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Kurds May Lose Yet Again

They want to keep their hard-won autonomous zone, but the U.S. is likely to prefer the stability of central rule.

September 14, 2003|Said Aburish | Said Aburish is a journalist and author of, among other books, "A Brutal Friendship: The West and the Arab Elite."

NICE, France — A proud, often-conquered people still hoping for a national homeland, the Kurds are once again emerging as a major factor in America's vague plans to reshape Iraq and create a new political balance in the Middle East.

For centuries, Iraqi Kurds -- now numbering about 5 million -- have wanted to control their fate. In the years since the 1991 Persian Gulf War, they came close to that goal, living in autonomous zones within Iraq and shielded by U.S. might from Saddam Hussein. The big question now is whether the Kurds will be better off or worse off now that their former persecutor has been deposed.

Geography is both a positive and a negative factor for the Kurds. Their well-established control over defined territory within Iraq is a plus. But their position along the borders with Turkey and Iran, both countries with large and dissatisfied Kurdish minorities, makes Iraq's Kurds a target of suspicion. The United States knows that its actions with regard to the Kurds will be closely watched not only by Iran and Turkey but also by the rest of Iraq as well as Syria and the Muslim republics of central Asia, which also have Kurdish minorities.

In the Kurds, the U.S. had a reliable ally against Hussein. But the U.S. has never known quite what to do with its ally. The United States, Britain and the United Nations stopped Hussein from reoccupying the Kurds' mountainous region of northern Iraq after the 1991 Gulf War. But then, as now, the U.S. was anxious to prevent the country from splintering along ethnic and religious divides.

The United Nations, under pressure from the U.S. and Britain, gave the Kurds part of the money Iraq realized from selling oil under the oil-for-food program instituted after the Gulf War. This money, in combination with revenues from widespread smuggling and other activities, substantially improved Kurdish living conditions. In recent years, the Kurds have enjoyed a higher standard of living than the rest of Iraq.

Now the Kurds have to decide whether to support the plans for Iraq being developed by the Bush administration. The United States' lack of clear plans for a post-Hussein Iraq increases the danger that the U.S. will, in the end, ignore Kurdish concerns. Before the recent Iraq war, the U.S. needed the Kurds because they occupied a strategic area from which to operate against Hussein's power base in Baghdad. Now that the U.S. no longer needs such a base, all bets are off.

With Hussein gone and the country once more reunited, the Kurds are likely to lose some of the autonomy they had gained in recent years. The Kurds have been careful not to ask for a separate state, as the U.S. has made it clear it has no intention of breaking up the country. But they have expressed their support for a federalist system of government, in which a central authority in Baghdad would exist side by side with strong regional governments in the rest of the country.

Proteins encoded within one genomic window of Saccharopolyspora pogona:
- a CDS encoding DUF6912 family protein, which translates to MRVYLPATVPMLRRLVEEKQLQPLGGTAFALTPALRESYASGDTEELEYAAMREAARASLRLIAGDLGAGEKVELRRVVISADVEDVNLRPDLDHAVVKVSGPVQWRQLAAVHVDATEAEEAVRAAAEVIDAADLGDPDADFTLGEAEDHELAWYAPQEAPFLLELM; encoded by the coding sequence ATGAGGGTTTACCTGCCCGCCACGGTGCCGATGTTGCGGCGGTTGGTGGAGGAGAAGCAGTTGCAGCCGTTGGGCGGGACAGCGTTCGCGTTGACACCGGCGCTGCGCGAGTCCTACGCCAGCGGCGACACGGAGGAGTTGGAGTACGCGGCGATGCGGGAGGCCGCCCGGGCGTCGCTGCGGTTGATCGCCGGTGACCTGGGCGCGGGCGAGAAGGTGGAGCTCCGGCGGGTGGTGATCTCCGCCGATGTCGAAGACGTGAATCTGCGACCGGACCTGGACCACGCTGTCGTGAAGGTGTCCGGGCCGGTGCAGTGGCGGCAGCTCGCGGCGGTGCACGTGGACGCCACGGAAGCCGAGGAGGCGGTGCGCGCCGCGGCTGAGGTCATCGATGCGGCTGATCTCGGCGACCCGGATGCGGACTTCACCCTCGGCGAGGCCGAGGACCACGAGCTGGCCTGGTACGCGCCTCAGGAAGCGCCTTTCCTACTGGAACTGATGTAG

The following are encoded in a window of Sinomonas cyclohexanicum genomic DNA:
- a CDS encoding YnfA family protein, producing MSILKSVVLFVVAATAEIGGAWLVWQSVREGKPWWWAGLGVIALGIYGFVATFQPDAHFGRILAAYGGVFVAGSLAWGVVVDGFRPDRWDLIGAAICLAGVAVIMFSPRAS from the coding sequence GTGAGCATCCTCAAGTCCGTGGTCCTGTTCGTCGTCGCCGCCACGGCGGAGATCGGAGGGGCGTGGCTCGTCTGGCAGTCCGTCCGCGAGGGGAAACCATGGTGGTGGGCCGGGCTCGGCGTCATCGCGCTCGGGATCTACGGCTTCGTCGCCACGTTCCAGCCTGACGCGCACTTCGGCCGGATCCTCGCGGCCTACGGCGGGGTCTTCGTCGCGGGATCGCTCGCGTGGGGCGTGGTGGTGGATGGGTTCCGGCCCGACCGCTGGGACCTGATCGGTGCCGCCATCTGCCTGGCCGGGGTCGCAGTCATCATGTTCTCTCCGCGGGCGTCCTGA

The U.S. is unlikely to give the Kurds in northern Iraq the kind of autonomy they crave, however, fearing that such an action could both contribute to the dismemberment of the country and anger Turkey, one of the West's major allies in the Middle East. If Iraq is to remain a single state, the Kurds must cede to a central Iraqi government some of the independence they have enjoyed for more than a decade.

A year ago, according to reports in London's Arab press, Jalal Talabani, head of the Patriotic Union of Kurdistan and a prominent Kurdish leader, visited Saudi Arabia to meet with Crown Prince Abdullah several times. Talabani wanted to know where the Saudi strongman stood on the Kurdish question, and whether he would support a federalist system for Iraq. The prince told Talabani that he had no opinion on the subject. Moreover, he made clear he would not be able to help the Kurds negotiate with the United States.

The Kurds, long an oppressed minority, have had a hard time finding justice in Iraq. Now, they may find it harder still. Since Hussein was ousted, Israel, Saudi Arabia and Kuwait no longer have much incentive to provide aid to the Kurds. In fact, the Saudis and Kuwaitis now worry about whether a strong and independent Kurdish region near their borders could point the way for dissatisfied minorities within their own countries to demand independence. Most members of the U.N. Security Council have never favored supporting Kurdish autonomy. And the U.S., long the Kurds' staunchest defender, now has other priorities in Iraq.

Today, the Iraqi Kurds' fate lies in the hands of the Bush administration. Having lost much prestige in recent weeks, as chaos swirls in Iraq, America is interested now in pursuing whatever course is most likely to bring an end to violence. The U.S. has few things it can offer the Iraqi people. If supporting a strong central government in Baghdad would bring stability -- even at the expense of the Kurds -- then the Kurds may once again be the losers.

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